Split Mountain — Page 3
- Split Mountain
- Red Lake Trail
- Illusions, Revisited
- Prater Saddle
- The North Summit
- Skiing the Face
- Upper Basin
- Split Personality
I suppose none of us will ever look at Split Mountain's northeast couloir the same again. On April 26 of this year 2011, California ski mountaineers Kip Garre and Allison Kreutzen were killed by an avalanche while ascending it.
Split's east couloir is one of the most highly regarded ski descents in the range, big, menacing, exquisitely aesthetic, with two mandatory rappels over ice bulges. First skied a decade ago by the eastside's Glen Plake, this year the couloir gained national attention via its inclusion in 50 Classic Ski Descents of North America, by Chris Davenport, Art Burrows, and Penn Newhard.
Our route today to Split's north face takes us below and then past the northeast couloir, offering a close and prolonged look at a place that is now haunted ground.
I want to focus my attention on the magnificent mountain and scenery around me, but, as I eye that east couloir warily, it is the human story to which my thoughts keep returning.
I want to know what happened here. I want to understand what cannot be understood, make sense of the senseless.
We study the past's permutations as a means to inoculate ourselves against their return. But how often do we dare acknowledge how little immunity this strategy offers against the unknowable possibilities of the future?
As I pass the debris-strewn apron below Split's east couloir, I am suddenly reminded of the great Doug Coombs, as he appears in the Mark Obenhaus film, Steep.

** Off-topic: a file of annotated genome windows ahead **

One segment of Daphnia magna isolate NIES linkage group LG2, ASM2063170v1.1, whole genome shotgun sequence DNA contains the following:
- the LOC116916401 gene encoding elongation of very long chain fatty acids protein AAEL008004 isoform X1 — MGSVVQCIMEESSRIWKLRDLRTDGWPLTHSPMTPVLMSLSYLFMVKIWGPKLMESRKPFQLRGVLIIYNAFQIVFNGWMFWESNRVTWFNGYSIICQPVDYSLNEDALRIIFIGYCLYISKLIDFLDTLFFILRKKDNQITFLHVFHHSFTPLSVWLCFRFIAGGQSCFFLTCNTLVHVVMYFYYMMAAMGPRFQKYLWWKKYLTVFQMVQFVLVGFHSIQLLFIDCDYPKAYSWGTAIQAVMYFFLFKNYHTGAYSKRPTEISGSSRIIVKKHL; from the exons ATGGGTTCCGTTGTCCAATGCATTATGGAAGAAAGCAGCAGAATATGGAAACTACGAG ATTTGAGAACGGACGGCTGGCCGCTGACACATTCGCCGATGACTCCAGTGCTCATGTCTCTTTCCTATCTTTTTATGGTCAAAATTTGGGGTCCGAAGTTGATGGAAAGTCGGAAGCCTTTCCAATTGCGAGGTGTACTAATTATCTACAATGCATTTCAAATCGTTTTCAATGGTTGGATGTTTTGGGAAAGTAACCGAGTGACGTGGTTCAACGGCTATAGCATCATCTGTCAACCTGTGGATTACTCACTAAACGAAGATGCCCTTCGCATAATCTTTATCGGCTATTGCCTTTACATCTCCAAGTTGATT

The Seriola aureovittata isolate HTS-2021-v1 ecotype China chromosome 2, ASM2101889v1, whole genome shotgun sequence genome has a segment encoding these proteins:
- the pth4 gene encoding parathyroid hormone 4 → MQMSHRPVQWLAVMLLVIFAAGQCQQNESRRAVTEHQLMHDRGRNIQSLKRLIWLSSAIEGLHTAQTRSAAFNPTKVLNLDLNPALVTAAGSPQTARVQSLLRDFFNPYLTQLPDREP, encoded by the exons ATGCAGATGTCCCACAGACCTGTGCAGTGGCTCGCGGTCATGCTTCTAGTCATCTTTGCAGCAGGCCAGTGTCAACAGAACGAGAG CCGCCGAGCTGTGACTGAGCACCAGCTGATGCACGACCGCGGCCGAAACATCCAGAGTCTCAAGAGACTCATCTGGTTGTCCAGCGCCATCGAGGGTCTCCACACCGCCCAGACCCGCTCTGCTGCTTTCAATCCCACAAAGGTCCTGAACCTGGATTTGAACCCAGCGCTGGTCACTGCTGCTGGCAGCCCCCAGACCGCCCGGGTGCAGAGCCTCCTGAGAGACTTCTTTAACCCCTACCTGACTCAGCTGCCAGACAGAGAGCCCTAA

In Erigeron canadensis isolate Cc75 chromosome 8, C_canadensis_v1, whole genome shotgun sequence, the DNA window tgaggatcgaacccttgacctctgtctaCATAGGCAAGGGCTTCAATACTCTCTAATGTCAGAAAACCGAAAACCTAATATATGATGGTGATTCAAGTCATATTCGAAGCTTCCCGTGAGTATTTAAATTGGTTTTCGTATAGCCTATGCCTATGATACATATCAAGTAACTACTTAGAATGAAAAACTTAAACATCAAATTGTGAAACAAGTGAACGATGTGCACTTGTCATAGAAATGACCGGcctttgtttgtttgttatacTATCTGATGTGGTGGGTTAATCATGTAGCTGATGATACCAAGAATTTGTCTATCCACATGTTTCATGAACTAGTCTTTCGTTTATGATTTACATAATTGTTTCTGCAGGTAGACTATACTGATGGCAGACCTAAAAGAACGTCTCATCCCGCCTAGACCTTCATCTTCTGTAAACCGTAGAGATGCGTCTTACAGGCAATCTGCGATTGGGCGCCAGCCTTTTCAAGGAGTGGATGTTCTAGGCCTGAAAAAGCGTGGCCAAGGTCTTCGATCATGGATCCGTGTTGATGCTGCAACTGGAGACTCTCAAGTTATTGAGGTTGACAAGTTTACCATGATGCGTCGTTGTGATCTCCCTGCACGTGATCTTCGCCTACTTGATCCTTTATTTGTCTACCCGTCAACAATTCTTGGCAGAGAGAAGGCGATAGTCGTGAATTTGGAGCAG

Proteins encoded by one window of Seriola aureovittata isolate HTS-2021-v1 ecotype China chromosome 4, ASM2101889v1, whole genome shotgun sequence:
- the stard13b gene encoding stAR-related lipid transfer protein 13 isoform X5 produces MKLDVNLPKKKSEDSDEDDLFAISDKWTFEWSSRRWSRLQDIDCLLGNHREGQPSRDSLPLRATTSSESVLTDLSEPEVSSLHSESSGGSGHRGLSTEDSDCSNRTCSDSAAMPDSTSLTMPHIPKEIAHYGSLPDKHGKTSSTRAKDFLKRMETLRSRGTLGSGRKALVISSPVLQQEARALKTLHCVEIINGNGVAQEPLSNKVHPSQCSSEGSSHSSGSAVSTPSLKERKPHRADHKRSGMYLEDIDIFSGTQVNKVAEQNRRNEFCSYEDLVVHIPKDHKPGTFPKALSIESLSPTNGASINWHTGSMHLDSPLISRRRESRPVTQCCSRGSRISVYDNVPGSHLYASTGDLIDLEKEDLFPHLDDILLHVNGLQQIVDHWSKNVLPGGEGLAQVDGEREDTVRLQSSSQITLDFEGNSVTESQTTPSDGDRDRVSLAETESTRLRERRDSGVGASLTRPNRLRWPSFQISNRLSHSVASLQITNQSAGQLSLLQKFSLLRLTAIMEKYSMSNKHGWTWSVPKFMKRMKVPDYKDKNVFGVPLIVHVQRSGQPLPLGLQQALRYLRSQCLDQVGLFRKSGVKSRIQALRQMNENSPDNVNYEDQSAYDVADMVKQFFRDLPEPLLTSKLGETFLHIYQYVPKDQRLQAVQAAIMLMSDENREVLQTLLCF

In the film, Coombs has an oddly detached, almost fatalistic demeanor as he talks about ski mountaineering's inherent risks.*
When I first saw the film I found Coombs' implied acceptance of the possibility of dying in the mountains both inexplicable and deeply unsettling.
He seems in the film like a man who knows his time upon this Earth is short. And this old interview is playing in my head, now, here in the present tense beneath Split Mountain, only today I find myself interpreting it differently. Today it seems to me that there is a subtlety to Coombs' words that has previously eluded me.
Climb and ski the big mountains or do not—that is a choice only you can make. But if you do, do it with humility and above all else with honesty. It's not safe. That is the message Coombs is trying to tell us. Face these hazards if you choose, if you must, but do so consciously, deliberately, intelligently. And whatever you do, never, ever fall for any illusions suggesting otherwise.
*Shortly after that interview, Coombs fell to his death in La Grave, France, while trying to help a skier who had slipped over a cliff.